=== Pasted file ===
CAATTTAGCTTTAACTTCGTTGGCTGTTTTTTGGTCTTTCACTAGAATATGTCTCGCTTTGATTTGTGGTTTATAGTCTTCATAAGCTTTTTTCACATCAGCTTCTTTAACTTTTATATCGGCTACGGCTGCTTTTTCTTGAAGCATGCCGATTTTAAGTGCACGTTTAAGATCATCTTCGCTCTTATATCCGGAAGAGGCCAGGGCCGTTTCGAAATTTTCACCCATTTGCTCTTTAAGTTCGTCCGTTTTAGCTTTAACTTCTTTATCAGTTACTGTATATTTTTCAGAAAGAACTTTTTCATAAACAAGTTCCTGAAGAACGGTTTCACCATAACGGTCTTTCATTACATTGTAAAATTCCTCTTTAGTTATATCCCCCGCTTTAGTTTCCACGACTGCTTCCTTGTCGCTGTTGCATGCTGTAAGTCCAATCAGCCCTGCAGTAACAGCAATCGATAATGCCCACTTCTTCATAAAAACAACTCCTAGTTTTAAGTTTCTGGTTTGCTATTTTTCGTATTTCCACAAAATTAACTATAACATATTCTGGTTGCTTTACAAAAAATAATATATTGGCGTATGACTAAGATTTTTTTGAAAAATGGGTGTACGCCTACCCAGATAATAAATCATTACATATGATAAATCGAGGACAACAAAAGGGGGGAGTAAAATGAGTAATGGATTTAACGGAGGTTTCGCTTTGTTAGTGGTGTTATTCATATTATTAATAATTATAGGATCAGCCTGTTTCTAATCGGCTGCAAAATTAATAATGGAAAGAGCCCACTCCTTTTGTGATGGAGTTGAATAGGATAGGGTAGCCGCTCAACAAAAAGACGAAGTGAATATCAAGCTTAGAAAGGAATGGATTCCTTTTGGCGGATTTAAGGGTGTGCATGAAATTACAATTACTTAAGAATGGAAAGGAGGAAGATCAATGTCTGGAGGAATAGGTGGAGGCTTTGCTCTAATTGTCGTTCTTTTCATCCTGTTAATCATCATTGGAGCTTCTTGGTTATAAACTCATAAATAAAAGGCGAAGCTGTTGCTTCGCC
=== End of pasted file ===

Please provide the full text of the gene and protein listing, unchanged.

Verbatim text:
CAATTTAGCTTTAACTTCGTTGGCTGTTTTTTGGTCTTTCACTAGAATATGTCTCGCTTTGATTTGTGGTTTATAGTCTTCATAAGCTTTTTTCACATCAGCTTCTTTAACTTTTATATCGGCTACGGCTGCTTTTTCTTGAAGCATGCCGATTTTAAGTGCACGTTTAAGATCATCTTCGCTCTTATATCCGGAAGAGGCCAGGGCCGTTTCGAAATTTTCACCCATTTGCTCTTTAAGTTCGTCCGTTTTAGCTTTAACTTCTTTATCAGTTACTGTATATTTTTCAGAAAGAACTTTTTCATAAACAAGTTCCTGAAGAACGGTTTCACCATAACGGTCTTTCATTACATTGTAAAATTCCTCTTTAGTTATATCCCCCGCTTTAGTTTCCACGACTGCTTCCTTGTCGCTGTTGCATGCTGTAAGTCCAATCAGCCCTGCAGTAACAGCAATCGATAATGCCCACTTCTTCATAAAAACAACTCCTAGTTTTAAGTTTCTGGTTTGCTATTTTTCGTATTTCCACAAAATTAACTATAACATATTCTGGTTGCTTTACAAAAAATAATATATTGGCGTATGACTAAGATTTTTTTGAAAAATGGGTGTACGCCTACCCAGATAATAAATCATTACATATGATAAATCGAGGACAACAAAAGGGGGGAGTAAAATGAGTAATGGATTTAACGGAGGTTTCGCTTTGTTAGTGGTGTTATTCATATTATTAATAATTATAGGATCAGCCTGTTTCTAATCGGCTGCAAAATTAATAATGGAAAGAGCCCACTCCTTTTGTGATGGAGTTGAATAGGATAGGGTAGCCGCTCAACAAAAAGACGAAGTGAATATCAAGCTTAGAAAGGAATGGATTCCTTTTGGCGGATTTAAGGGTGTGCATGAAATTACAATTACTTAAGAATGGAAAGGAGGAAGATCAATGTCTGGAGGAATAGGTGGAGGCTTTGCTCTAATTGTCGTTCTTTTCATCCTGTTAATCATCATTGGAGCTTCTTGGTTATAAACTCATAAATAAAAGGCGAAGCTGTTGCTTCGCC